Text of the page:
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Materialism.

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How materialistic are you, compared with the people you live, work and otherwise interact with?
11 years ago, April 22nd 2009 No: 1 Msg: #70418  
The Travel Camel wrote....'I don't have a plasma TV, mortgage or a car - travelling is my favourite way to spend money! This is quite an alien concept to most people, hence the reason for the disconnect from many of my friends, families and work colleagues'

Hello everyone. Hello Travel Camel, what you said above made me smile. At this moment in time all the goods we own in the world fit into 8 small boxes sitting in a friend's cellar. And it feels great. I'm finding that the less you own - the less there is to worry about! You're right when you say your lifestlye choice is slightly alien to most people. I was self employed and before we left the UK I had virtually stopped mentioning our plans to my customers or anyone else other than closest friends. People used to automaically assume we must be emigraing for material gain, a bigger house or something like that. When I told them we didn't have jobs lined up or anywhere to live because we were going traveling for a year (it will probably be more if we can make the money last) they just couldn't get their heads around it. Lynn had the same senario with most of her work collegegues at the hospital she worked in.
It became so I used to lie and say we were only going to have 2-3 months away before going to start work because that's almost within boundaries people could understand. In the end I didn't talk to people anymore even if they asked, because of the 'straight line thinking' responses I knew were guaranteed everytime I did speak. What annoyed me about most about peoples' attitudes was that if I had bought a half decent Mercedes car and not gone travelling it would maybe cost a similar amount to what we will eventually spend traveling. And if I had done that my neighbours and customers etc would all have thought "Oh John's doing alright, he's driving a nice Mercedes car) But I don't want a Mercedes. I want to have as long as possible away from work having new experiences and a great time traveling. But that's not in the work, mortgages, pensions, format most people in the UK seem to worship. But to me its not as though work is going to disappear while were travelling is it? (unfortunately) I'm sure work will be there to greet us off the plane when we eventually do stop travelling, haha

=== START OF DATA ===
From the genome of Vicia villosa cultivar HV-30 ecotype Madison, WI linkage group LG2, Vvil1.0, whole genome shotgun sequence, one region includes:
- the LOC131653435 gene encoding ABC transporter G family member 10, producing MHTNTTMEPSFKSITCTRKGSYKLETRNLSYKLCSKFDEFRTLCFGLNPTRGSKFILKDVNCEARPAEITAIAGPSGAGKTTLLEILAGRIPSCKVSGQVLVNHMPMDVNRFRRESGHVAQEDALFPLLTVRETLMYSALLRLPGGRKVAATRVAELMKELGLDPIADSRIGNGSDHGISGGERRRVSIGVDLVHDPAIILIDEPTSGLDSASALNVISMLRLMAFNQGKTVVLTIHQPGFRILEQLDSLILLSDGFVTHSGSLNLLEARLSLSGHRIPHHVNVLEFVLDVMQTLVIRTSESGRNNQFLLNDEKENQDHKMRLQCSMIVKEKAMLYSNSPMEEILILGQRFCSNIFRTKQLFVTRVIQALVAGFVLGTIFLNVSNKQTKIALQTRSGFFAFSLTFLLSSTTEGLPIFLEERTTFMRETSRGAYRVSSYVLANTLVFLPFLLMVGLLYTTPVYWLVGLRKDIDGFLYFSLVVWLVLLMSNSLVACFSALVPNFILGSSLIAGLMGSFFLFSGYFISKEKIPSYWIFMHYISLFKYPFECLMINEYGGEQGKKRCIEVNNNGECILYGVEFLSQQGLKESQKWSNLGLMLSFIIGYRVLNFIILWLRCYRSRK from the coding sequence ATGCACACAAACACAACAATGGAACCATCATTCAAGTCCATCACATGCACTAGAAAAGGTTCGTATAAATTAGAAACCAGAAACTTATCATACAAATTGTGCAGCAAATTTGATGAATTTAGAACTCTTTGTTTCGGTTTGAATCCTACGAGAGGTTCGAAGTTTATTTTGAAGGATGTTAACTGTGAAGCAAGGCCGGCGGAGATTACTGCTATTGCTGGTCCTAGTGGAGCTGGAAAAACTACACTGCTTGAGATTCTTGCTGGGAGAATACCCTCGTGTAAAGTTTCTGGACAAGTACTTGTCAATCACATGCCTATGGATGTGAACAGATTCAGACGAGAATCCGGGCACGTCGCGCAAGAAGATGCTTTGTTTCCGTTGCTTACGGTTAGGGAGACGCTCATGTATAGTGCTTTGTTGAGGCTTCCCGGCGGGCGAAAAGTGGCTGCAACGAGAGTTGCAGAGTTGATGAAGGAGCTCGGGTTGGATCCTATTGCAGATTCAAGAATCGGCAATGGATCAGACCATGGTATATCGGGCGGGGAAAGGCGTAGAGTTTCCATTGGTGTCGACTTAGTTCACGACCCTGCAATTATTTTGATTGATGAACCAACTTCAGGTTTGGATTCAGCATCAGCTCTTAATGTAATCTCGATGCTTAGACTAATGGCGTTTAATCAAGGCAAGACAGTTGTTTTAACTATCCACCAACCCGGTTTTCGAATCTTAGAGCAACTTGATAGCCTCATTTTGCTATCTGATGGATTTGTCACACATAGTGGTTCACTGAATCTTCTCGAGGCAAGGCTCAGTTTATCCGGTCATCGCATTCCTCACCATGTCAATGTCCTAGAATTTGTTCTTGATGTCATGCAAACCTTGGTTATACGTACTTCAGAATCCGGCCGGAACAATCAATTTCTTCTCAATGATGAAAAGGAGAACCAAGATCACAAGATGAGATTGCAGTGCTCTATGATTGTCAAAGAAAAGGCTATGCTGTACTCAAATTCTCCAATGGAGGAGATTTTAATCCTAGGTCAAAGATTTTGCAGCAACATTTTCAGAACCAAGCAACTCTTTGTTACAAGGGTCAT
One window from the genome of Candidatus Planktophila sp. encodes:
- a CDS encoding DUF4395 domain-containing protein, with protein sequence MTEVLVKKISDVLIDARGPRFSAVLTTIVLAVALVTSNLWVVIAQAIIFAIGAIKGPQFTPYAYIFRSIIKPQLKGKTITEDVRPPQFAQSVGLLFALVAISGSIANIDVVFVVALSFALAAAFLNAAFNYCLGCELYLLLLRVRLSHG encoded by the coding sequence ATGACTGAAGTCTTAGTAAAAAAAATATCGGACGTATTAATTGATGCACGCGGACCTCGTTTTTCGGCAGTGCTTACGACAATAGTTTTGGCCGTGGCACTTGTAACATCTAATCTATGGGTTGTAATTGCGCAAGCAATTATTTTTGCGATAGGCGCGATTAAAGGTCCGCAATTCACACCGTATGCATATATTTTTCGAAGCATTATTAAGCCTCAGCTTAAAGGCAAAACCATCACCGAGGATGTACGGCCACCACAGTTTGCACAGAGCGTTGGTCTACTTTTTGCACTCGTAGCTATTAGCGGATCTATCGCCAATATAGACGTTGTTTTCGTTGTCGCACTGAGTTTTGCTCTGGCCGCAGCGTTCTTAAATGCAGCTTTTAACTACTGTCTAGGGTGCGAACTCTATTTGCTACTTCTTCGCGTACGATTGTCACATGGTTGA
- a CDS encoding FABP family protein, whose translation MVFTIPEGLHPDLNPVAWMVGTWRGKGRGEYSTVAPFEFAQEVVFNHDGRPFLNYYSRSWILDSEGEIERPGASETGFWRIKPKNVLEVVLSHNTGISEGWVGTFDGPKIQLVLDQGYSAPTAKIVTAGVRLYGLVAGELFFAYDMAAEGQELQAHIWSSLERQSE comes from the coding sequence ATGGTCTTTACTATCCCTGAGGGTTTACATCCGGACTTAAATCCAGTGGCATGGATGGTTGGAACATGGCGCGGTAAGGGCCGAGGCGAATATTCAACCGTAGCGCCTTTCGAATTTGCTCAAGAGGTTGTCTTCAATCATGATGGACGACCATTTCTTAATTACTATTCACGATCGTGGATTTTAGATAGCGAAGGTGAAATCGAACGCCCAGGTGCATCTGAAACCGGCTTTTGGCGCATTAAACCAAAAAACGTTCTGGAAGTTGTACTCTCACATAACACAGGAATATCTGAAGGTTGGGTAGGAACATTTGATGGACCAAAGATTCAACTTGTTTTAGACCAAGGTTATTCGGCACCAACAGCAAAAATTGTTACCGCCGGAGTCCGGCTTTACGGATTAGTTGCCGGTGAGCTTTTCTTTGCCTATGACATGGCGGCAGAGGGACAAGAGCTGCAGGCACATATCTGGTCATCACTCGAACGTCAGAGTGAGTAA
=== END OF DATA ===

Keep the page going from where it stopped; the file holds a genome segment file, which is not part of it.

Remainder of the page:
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11 years ago, April 22nd 2009 No: 2 Msg: #70457  

I'm finding that the less you own - the less there is to worry about!



How true, and your comments about the materialistic attitude of the UK ring home to me as well. Does it also ring true to those of you living outside the UK? My friend moved back to Brisbane two years ago after spending 5 years in a very snobbish and affluent part of the south east of England. Part of the reason they moved back to Australia was that they were so sick of people in that part of Enlgland only being interrested in you for what job/house/car you have and what school your kids go to, rather than the kind of person you are. She has always said to me that in Australia the attitude is different, not based so much on peronal wealth and social standing. The funny thing is, when they were making plans to move back she was getting really hacked off with everyone obsessing over how much bigger her new house in Australia would be.

I must admit that I was sucked into it all for a few years as well. The houses always had to get bigger, the cars more expensive and better, but none of it has made me happy, quite the opposite infact.

March last year, I had saved up ten grand to get the latest must have bathroom suite to put into the house we were renovating. I was stood in the bathroom showroom, surrounded by stepford wives looking like they were all trying to out do each other by spending outlandish amounts of money on showerheads, and I panicked because I didnt want to end up like them. I left there and then, and the next day booked a four week trip to travel the east coast of Australia, caught the travel bug while out there and have not stopped traveling since. I may still have the ghastly 1970's bathroom, but I have seen and done some amazing things instead of buying a new bath! Reply to this

11 years ago, April 22nd 2009 No: 3 Msg: #70461